Beauty And The Beaker

"I always forget how much I hate it until I'm there," Jamie Ginn says of beauty contests. Yet they offered a chance to advocate for causes, such as finding a cure for Crohn's disease. (Photos By Susan Biddle -- The Washington Post)

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By Tamara Jones
Washington Post Staff Writer
Sunday, March 25, 2007

Jamie Ginn's colleagues were perplexed. Engineering, after all, relies on scientific data and computer models. Problems have solutions, and logic ultimately prevails. But what they were looking at now was a bafflement. They showed Ginn the score sheet they had downloaded, and triumphantly pointed out the statistical flaw.

Look, there's no six sigma in this judging process!

Ginn glanced at the form and saw they were right. There was no hard data, no obvious equation, to clarify the conclusion reached.

But that didn't make losing Miss America any easier.

* * *

The real riddle, though, was why a 25-year-old chemical engineer would put a cutting-edge career in biofuels on hold in hopes of claiming a silver-plated tiara adorned with 720 Austrian crystals.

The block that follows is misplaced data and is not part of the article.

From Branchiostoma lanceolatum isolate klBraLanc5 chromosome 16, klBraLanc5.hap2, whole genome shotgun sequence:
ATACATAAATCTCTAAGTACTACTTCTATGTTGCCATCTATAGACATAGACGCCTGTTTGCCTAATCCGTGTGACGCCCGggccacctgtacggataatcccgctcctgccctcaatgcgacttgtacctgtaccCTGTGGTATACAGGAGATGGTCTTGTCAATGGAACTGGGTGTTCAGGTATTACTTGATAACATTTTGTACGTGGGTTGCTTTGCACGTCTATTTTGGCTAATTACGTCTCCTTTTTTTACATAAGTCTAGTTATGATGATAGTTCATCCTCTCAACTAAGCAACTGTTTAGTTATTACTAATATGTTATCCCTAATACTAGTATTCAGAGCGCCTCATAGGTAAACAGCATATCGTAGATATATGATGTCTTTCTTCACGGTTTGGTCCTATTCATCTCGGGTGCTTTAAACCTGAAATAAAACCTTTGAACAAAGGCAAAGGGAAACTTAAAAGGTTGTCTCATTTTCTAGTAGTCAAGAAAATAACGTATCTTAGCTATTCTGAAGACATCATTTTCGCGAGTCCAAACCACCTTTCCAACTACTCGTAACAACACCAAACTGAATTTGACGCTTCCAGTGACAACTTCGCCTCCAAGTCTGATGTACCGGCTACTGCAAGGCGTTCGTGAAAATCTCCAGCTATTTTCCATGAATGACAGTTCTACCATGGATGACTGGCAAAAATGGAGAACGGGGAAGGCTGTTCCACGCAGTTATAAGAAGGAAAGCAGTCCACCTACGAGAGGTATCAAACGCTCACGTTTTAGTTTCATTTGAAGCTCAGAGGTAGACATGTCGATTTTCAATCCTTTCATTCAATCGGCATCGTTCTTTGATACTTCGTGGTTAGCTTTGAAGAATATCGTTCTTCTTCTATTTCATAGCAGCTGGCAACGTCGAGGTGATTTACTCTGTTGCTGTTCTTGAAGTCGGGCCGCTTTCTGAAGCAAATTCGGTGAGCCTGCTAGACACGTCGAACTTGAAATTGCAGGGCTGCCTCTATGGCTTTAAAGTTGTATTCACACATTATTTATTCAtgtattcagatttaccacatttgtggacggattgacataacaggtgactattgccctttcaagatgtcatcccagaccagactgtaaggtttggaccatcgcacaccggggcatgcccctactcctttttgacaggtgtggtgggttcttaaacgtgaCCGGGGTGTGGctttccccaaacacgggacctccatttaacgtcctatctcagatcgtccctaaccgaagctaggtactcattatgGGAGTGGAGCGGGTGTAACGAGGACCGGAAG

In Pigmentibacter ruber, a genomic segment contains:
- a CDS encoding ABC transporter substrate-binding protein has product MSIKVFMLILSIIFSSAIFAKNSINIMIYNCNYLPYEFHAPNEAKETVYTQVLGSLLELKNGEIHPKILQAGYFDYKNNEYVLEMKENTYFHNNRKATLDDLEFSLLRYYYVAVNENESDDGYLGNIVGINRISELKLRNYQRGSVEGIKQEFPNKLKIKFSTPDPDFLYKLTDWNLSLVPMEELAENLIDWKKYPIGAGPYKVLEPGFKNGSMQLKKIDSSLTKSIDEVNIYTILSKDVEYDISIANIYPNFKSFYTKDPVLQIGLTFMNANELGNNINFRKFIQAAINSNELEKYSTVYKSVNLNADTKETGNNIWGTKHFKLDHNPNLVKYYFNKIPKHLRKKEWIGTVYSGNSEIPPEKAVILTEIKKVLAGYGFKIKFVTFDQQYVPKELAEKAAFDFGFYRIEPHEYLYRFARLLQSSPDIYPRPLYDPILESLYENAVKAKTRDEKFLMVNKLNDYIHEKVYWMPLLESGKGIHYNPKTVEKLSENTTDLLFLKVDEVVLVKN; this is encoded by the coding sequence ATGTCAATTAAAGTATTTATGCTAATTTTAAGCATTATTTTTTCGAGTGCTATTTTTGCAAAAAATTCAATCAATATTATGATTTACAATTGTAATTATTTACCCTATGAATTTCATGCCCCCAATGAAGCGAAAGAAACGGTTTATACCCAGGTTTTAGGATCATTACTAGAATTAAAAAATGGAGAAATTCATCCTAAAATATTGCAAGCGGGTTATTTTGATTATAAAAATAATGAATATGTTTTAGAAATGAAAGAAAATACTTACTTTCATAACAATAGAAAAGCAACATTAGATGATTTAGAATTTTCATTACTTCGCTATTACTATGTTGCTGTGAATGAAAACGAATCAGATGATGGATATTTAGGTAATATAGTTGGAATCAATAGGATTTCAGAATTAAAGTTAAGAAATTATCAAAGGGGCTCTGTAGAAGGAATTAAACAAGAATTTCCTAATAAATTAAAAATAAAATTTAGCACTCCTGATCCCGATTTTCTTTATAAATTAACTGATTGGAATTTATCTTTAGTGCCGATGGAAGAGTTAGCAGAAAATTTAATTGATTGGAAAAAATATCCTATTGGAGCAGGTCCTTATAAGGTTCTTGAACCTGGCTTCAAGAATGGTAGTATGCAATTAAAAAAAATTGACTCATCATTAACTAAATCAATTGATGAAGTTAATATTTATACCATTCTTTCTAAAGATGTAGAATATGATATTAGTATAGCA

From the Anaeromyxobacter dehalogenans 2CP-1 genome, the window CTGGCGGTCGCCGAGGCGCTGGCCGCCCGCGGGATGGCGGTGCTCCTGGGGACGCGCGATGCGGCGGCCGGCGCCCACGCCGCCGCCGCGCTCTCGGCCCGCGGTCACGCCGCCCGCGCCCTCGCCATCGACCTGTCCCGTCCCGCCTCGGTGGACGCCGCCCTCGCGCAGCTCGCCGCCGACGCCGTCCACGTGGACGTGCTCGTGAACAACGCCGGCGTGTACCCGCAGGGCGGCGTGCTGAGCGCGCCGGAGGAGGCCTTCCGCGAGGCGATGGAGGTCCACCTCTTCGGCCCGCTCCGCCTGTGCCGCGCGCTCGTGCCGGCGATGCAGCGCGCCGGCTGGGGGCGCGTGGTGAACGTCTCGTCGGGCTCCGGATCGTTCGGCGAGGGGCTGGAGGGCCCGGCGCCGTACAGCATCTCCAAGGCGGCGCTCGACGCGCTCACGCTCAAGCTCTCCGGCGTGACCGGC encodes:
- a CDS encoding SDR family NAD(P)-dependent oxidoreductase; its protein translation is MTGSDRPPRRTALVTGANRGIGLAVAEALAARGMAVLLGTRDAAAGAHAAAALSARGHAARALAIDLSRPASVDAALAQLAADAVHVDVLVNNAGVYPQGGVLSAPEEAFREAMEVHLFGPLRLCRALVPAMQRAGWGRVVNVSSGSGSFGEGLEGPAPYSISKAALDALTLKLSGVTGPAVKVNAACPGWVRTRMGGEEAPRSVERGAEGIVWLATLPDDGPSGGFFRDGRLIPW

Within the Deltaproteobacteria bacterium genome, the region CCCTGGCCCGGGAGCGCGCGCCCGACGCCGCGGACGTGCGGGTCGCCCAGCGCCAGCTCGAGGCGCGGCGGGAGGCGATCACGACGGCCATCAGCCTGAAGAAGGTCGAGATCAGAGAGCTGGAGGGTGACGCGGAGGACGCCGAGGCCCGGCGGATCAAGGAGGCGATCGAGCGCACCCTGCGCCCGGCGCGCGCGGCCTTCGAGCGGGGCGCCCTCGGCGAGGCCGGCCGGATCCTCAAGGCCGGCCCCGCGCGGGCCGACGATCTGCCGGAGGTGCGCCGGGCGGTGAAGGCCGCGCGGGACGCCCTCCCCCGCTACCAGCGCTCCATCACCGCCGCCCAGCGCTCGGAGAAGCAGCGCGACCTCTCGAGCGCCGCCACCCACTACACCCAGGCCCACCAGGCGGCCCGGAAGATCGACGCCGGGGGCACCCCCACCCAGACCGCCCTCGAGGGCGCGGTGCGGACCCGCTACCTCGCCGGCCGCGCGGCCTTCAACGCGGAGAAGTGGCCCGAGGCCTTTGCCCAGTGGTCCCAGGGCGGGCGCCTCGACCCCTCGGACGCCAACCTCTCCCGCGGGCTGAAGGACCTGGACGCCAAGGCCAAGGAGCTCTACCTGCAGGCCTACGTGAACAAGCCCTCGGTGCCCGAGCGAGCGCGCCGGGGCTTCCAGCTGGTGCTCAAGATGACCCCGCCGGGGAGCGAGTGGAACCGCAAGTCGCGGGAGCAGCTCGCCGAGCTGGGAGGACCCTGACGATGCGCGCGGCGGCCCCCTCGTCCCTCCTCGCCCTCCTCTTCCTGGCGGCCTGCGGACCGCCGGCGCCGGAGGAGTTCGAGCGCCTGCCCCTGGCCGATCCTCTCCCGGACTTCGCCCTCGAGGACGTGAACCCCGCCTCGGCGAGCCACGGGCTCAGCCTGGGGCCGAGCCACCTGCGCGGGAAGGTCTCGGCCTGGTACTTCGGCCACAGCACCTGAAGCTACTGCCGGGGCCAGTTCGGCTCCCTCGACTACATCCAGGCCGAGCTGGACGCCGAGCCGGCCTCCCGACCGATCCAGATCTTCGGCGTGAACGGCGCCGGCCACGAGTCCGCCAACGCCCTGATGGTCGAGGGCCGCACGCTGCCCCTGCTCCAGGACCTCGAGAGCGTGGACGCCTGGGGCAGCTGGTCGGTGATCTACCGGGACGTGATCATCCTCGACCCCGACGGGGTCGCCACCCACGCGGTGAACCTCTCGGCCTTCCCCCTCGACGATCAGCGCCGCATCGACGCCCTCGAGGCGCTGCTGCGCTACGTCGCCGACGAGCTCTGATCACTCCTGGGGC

Why, Ginn remembers her dumbfounded colleagues at DuPont asking when she announced her intentions last summer.

It's a question she still ponders, between chicken festivals and ribbon-cuttings, school visits and legislative photo ops, as she wraps up her reign as Miss Delaware and adjusts to the reality of being Never Miss America.

But even in a scientific community where Nobel Prizes are more likely to be the preferred fantasy, being declared the fairest of them all nonetheless holds an irresistible allure. Last week, Ginn was invited to attend the chemical-solution unit's safety meeting. And could she please wear her sash and crown? She happily obliged.

Now that the corporate world knows her sparkly little secret, Ginn has detected a definite "acceleration" in her career, even though she has only returned to work part time until the new Miss Delaware is crowned in June. Now the experimental-greenhouse manager not only knows her name but wants an autographed headshot, as well.

There are times when she tells herself she's better off, that she doesn't need the validation of her beauty to exploit the possibilities of her intelligence. But, she admits: "I wanted it. I really, really wanted it."

Atlantic City Lights

Maybe it was a matter of proximity. Ginn grew up on the Jersey Shore and could see the lights of Atlantic City twinkling across the water. The town created Miss America in the Roaring Twenties as a gimmick to prolong the summer tourist season.


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© 2007 The Washington Post Company

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